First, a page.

Senior Living - Background

A note on terminology : retirement villages is a term used for villages that cater to a demographic with typical average age above 70. A strong element of care is implicit. Senior villages refer to the independent living end of the senior spectrum, with average age typically in the low sixties.


However, we also recognise that in the US, the term retirement might be perceived as more positive than senior.

Whatever your preference, independent senior living is a concept that has existed for decades in countries such as the USA, Australia and South Africa, where they operate in areas known as ‘sun belts’. In Europe, the community-based residential model for active seniors is still very rare. Care homes, or urban residences, exist. But they are often very expensive, and the better ones have waiting lists. Active or independent living communities are less common in Europe. In Southern Europe, where there is a need for both local and expatriate residents, solutions are woefully absent.


It is estimated that 5% (as high as 12% in some regions) of older Americans live in purpose built retirement communities, as do 3% percent of older Australians. Lacking the easily available building space of those countries, any Northern European equivalents tend to be smaller in scale. And it does not offer the climate advantages of locations further south.


International retirement migration is a large and growing trend. Between 10% and one third1 of people in the United Kingdom, and a significant portion of the EU’s almost 100 million seniors, would like to retire abroad. The percentage is higher in the colder, northern countries of the world.


A senior village typically allows residents to do as much or as little as they choose and to receive whatever level of care they wish to, but typically not terminal or intensive care. Residents have their own ‘front door’, and can cook for themselves or use a village restaurant.


Fitness, library, entertainment and social facilities are often provided. Care services generally offer nurses on call, so there is not only someone there to ‘keep an eye’ on the residents, and often care – though not, of course, major medical procedures – can be provided in the home. Structural maintenance and decoration is the responsibility of the village owner and residents are thus relieved of this burden. The growth in popularity of retirement villages stems, fairly obviously, from our increasingly ageing population and the growing assets its holds, but also from the growing tendency for older people to place a positive emphasis on the need for security, socialising opportunities and convenience.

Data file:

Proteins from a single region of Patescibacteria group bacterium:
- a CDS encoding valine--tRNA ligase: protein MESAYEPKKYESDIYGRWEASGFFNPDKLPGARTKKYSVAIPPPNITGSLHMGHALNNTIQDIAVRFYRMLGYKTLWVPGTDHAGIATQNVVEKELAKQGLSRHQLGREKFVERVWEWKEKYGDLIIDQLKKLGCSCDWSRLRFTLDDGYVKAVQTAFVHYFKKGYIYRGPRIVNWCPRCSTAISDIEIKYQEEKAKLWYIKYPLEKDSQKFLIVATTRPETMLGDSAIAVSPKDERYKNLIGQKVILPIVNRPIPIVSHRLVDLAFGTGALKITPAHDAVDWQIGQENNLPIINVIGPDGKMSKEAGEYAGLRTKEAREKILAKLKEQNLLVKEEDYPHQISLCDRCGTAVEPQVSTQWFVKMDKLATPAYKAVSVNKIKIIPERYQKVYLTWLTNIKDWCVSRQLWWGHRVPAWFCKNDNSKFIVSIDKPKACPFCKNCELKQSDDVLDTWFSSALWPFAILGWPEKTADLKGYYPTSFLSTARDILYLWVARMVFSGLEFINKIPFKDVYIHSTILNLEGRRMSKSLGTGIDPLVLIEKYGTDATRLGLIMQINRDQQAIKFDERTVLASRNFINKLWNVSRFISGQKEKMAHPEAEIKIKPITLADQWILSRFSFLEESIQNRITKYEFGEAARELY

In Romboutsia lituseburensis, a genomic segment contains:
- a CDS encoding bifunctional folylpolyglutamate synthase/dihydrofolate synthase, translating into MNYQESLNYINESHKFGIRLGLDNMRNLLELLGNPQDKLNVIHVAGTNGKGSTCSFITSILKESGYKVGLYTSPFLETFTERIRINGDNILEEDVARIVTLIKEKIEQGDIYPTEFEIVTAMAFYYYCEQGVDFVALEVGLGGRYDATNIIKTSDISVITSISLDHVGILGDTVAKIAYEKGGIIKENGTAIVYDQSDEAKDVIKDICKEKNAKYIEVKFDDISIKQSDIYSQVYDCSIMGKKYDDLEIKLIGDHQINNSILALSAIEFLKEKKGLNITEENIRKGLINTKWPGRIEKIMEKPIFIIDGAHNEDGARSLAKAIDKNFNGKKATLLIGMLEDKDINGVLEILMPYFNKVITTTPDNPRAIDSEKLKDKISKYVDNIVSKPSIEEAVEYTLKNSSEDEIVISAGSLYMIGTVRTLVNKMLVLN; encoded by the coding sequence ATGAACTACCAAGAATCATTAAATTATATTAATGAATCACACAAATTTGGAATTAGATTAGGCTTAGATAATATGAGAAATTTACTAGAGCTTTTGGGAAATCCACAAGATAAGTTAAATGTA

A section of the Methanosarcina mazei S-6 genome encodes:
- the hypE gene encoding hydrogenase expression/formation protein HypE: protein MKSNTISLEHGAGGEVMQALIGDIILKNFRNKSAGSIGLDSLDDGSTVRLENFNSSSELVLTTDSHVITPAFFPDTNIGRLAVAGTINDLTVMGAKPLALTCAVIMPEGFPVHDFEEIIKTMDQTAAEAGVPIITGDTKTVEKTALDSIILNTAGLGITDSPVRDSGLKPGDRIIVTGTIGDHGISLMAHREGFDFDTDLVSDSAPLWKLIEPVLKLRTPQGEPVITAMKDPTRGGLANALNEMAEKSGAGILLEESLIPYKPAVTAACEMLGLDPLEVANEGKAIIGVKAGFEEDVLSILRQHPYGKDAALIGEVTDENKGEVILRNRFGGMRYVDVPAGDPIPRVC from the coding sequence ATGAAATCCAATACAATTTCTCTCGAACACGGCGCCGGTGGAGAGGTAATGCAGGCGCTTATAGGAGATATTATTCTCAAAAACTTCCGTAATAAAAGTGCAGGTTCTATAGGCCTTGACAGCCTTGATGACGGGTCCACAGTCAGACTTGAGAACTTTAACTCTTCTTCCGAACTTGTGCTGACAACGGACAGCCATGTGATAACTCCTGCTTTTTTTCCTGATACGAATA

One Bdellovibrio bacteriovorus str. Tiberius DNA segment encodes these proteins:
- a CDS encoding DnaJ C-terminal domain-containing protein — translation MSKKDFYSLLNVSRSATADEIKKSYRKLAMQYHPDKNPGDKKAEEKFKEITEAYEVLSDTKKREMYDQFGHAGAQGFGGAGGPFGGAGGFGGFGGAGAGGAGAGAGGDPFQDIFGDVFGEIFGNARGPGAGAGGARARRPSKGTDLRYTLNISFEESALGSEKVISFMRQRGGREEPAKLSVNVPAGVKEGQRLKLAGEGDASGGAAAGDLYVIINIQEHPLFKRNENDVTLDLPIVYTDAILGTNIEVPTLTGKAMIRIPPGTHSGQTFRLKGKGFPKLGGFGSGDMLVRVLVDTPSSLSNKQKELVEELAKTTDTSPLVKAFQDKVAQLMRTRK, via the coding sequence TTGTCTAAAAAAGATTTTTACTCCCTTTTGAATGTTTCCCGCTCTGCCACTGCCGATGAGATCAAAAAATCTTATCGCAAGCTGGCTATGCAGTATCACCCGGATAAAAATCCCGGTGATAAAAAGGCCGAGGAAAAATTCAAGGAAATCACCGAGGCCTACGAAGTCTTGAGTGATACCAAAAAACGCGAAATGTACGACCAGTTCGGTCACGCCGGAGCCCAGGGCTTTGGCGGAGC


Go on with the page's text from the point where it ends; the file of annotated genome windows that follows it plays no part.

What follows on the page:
The need to release equity through a downsizing move may also impel a greater shift towards specialised retirement housing. Retirement villages also create employment (each retirement village typically provides between 30 and 50 staff jobs), and senior villages can support the viability of local services. Their regeneration potential is rather overlooked in the UK, but well recognised in the US, where they are seen as contributing to the reversal of long-term economic decline and adding to an area’s cultural life.


Almost without exception, the few senior living communities which exist operate a real estate sales model. Now, while there isn’t anything wrong with owning your own place in the sun, surely it does not make sense for everyone? To date, seniors retiring abroad have been limited for choice.


People typically leave a move to a care home as late as possible – with the average age of such a move being 75. This late move from conventional to retirement homes could relate to the fact that such homes can at present be seen as a necessarily evil of ageing rather than as desirable places in which to live in their own right. But senior villages, with their high quality construction, services and facilities, attract those in slightly younger age groups, and a target audience of between 55-75 is probably appropriate.


1Daily Mail 2006; Rightmove Overseas survey 2013